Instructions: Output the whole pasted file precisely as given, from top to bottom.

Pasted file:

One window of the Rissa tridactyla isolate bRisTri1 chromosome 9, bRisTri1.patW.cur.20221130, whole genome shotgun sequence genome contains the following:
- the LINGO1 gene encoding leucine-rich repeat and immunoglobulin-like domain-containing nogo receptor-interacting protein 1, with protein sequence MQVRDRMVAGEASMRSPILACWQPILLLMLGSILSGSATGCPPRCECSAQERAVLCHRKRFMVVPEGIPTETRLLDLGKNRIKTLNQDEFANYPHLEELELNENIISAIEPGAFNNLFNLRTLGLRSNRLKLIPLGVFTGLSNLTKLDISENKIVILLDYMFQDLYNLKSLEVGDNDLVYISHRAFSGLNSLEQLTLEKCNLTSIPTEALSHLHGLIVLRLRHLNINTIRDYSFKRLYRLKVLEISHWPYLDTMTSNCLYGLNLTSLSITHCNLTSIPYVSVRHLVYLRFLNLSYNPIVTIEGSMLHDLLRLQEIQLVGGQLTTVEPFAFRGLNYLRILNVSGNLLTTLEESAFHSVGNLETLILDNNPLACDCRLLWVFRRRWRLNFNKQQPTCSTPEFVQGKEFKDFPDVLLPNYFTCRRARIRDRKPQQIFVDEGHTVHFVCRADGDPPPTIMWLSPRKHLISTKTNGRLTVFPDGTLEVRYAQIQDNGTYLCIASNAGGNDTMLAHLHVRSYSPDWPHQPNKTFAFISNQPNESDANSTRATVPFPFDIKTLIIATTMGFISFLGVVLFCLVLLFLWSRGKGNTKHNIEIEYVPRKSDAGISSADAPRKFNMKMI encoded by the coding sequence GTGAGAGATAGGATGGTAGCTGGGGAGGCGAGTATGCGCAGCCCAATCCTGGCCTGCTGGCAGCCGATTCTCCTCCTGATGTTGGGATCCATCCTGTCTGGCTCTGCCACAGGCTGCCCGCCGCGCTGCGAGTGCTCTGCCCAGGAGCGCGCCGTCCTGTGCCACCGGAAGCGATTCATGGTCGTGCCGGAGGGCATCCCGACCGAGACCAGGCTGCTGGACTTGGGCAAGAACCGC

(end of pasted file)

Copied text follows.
One window of the Rissa tridactyla isolate bRisTri1 chromosome 9, bRisTri1.patW.cur.20221130, whole genome shotgun sequence genome contains the following:
- the LINGO1 gene encoding leucine-rich repeat and immunoglobulin-like domain-containing nogo receptor-interacting protein 1, with protein sequence MQVRDRMVAGEASMRSPILACWQPILLLMLGSILSGSATGCPPRCECSAQERAVLCHRKRFMVVPEGIPTETRLLDLGKNRIKTLNQDEFANYPHLEELELNENIISAIEPGAFNNLFNLRTLGLRSNRLKLIPLGVFTGLSNLTKLDISENKIVILLDYMFQDLYNLKSLEVGDNDLVYISHRAFSGLNSLEQLTLEKCNLTSIPTEALSHLHGLIVLRLRHLNINTIRDYSFKRLYRLKVLEISHWPYLDTMTSNCLYGLNLTSLSITHCNLTSIPYVSVRHLVYLRFLNLSYNPIVTIEGSMLHDLLRLQEIQLVGGQLTTVEPFAFRGLNYLRILNVSGNLLTTLEESAFHSVGNLETLILDNNPLACDCRLLWVFRRRWRLNFNKQQPTCSTPEFVQGKEFKDFPDVLLPNYFTCRRARIRDRKPQQIFVDEGHTVHFVCRADGDPPPTIMWLSPRKHLISTKTNGRLTVFPDGTLEVRYAQIQDNGTYLCIASNAGGNDTMLAHLHVRSYSPDWPHQPNKTFAFISNQPNESDANSTRATVPFPFDIKTLIIATTMGFISFLGVVLFCLVLLFLWSRGKGNTKHNIEIEYVPRKSDAGISSADAPRKFNMKMI encoded by the coding sequence GTGAGAGATAGGATGGTAGCTGGGGAGGCGAGTATGCGCAGCCCAATCCTGGCCTGCTGGCAGCCGATTCTCCTCCTGATGTTGGGATCCATCCTGTCTGGCTCTGCCACAGGCTGCCCGCCGCGCTGCGAGTGCTCTGCCCAGGAGCGCGCCGTCCTGTGCCACCGGAAGCGATTCATGGTCGTGCCGGAGGGCATCCCGACCGAGACCAGGCTGCTGGACTTGGGCAAGAACCGC